Video animation from the company showed an electric air shuttle that looked like a cross between a blimp and a flying saucer. The aircraft would have eight thrust-vectoring fans with movable propellers. The fans would perform all stages of flight, from vertical takeoff to forward flight and landing.
To achieve nonstop flights, the vehicle would be equipped with a swappable battery pack similar to what Tesla uses in its Model S and Model 3 cars. With a capacity of 3.6 megawatt-hours – enough to power thousands of homes – this battery pack would eliminate the need to recharge between stations and thus would cut turnaround time.
Kelekona claimed that a one-way trip aboard its flying bus would take just 30 minutes and cost $85 per head, which is around the same price as a train ticket.
The firm plans to launch its first passenger flights between Manhattan and the Hamptons in 2024, and then add different routes soon after, including Boston to New York, New York to Washington, D.C., and Los Angeles to San Francisco. In addition to transporting travelers, the firm also envisions its flying bus transporting military payloads and airlifting people during emergencies. (Related: Would you ride in a drone? Self-flying taxi will have parachutes but no driver.)
The aircraft would be able to carry up to 40 passengers on top of the pilot, much higher than the capacity of air taxis. Uber's planned air taxi could only carry four passengers in addition to the pilot. Uber sold that air taxi, which is scheduled for launch in 2023, to California startup Joby Aviation but it invested $75 million in the startup.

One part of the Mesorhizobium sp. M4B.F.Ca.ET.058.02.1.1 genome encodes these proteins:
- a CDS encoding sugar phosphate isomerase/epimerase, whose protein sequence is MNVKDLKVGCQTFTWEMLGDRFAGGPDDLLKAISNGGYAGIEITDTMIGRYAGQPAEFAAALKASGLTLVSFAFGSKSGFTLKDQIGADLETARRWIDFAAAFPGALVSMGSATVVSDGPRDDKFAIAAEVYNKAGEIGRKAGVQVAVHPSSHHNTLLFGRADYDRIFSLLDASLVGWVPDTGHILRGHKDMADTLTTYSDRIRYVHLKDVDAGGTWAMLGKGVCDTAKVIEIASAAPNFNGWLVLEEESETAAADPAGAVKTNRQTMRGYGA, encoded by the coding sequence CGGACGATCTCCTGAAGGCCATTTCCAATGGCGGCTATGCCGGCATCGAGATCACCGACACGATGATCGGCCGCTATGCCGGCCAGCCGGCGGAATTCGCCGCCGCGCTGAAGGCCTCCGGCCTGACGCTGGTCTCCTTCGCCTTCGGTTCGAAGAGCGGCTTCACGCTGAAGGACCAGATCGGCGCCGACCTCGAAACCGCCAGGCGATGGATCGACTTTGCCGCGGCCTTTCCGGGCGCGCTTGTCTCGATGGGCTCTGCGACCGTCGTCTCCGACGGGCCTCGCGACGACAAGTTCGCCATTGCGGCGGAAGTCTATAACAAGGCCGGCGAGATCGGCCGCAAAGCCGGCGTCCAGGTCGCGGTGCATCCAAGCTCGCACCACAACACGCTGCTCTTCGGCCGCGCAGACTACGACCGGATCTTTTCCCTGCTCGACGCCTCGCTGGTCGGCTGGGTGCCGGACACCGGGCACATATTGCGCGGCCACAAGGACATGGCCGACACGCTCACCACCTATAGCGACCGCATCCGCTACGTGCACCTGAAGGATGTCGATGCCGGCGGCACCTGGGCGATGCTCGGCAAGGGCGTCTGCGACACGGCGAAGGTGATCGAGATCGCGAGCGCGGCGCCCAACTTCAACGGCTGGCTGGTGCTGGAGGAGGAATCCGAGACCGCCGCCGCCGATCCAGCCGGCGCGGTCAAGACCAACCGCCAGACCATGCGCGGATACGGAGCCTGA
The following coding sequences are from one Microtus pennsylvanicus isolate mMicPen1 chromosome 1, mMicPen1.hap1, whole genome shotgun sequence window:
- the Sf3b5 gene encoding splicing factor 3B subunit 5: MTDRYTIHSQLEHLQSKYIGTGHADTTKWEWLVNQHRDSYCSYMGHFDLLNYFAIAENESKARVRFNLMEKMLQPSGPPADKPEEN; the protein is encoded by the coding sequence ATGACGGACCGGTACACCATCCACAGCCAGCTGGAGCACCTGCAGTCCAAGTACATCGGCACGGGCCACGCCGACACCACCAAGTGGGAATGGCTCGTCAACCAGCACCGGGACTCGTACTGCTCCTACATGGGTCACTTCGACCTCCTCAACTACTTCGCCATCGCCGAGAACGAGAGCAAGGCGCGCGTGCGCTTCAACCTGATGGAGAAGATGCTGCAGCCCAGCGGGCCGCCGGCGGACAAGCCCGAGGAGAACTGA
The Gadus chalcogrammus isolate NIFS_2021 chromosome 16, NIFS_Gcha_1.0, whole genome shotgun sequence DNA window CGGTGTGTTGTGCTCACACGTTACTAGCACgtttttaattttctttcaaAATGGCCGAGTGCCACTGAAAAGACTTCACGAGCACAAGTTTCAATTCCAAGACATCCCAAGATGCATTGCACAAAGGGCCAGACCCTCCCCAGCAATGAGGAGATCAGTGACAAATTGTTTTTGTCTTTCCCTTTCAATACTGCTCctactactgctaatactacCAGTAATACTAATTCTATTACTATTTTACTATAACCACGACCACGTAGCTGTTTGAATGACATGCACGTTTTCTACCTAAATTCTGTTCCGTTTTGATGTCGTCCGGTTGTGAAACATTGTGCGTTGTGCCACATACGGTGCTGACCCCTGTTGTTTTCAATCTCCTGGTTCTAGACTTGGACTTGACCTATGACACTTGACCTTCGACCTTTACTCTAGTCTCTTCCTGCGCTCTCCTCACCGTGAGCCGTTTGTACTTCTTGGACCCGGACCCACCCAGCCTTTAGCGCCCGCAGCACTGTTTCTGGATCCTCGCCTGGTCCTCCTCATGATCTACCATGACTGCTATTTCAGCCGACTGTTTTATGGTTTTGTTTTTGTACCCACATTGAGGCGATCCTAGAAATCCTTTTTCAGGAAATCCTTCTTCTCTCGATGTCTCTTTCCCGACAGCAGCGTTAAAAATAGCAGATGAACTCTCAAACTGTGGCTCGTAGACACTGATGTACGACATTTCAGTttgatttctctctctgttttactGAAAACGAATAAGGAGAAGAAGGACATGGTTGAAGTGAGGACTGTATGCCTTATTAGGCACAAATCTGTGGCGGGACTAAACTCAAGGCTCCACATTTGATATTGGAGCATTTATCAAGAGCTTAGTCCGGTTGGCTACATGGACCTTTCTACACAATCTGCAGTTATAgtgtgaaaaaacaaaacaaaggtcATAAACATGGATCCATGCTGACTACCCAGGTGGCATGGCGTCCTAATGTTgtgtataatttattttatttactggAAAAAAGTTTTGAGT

Kelekona prioritized fitting as many passengers in its flying bus since New York has a small airspace. "It never made sense to us to create a small aircraft that was only able to carry up to six people," CEO and founder Braeden Kelekona told Digital Trends. "You have to have the kind of mass transit we rely on here in the city. It makes sense to try to move as many people as possible in one aircraft, so that we're not hogging airspace."
The company hasn't actually built its blimp-like aircraft. Instead, it has only laid out a design in computer simulations. But Braeden said that the aircraft could start transporting cargo by next year. Meanwhile, passenger routes planned for 2024 would depend on the certification process with the Federal Aviation Administration (FAA).
"That's one of the trickier parts with passenger operation," he said. "The FAA is still, to this day, creating the right protocols to test durability and reliability. They just want to make sure that the aircraft is [ready for whatever incident might] happen."
Urban air mobility refers to urban transportation systems that move people by air, such as flying buses and air taxis. These modes of transport may seem futuristic, but they're very much real. In fact, they may even go into operation very soon.
In September last year, German startup Volocopter opened up reservations for the first commercial electric air taxi rides. These flights would take place in the startup's two-seater VoloCity, which is an electric vertical takeoff and landing (eVTOL) aircraft. An eVTOL is also known as a flying car but is more accurately called an electric helicopter.
Each $300 ride would take around 15 minutes and be confined within city routes. Before opening up reservations, Volocopter conducted successful test flights in Germany and Singapore.
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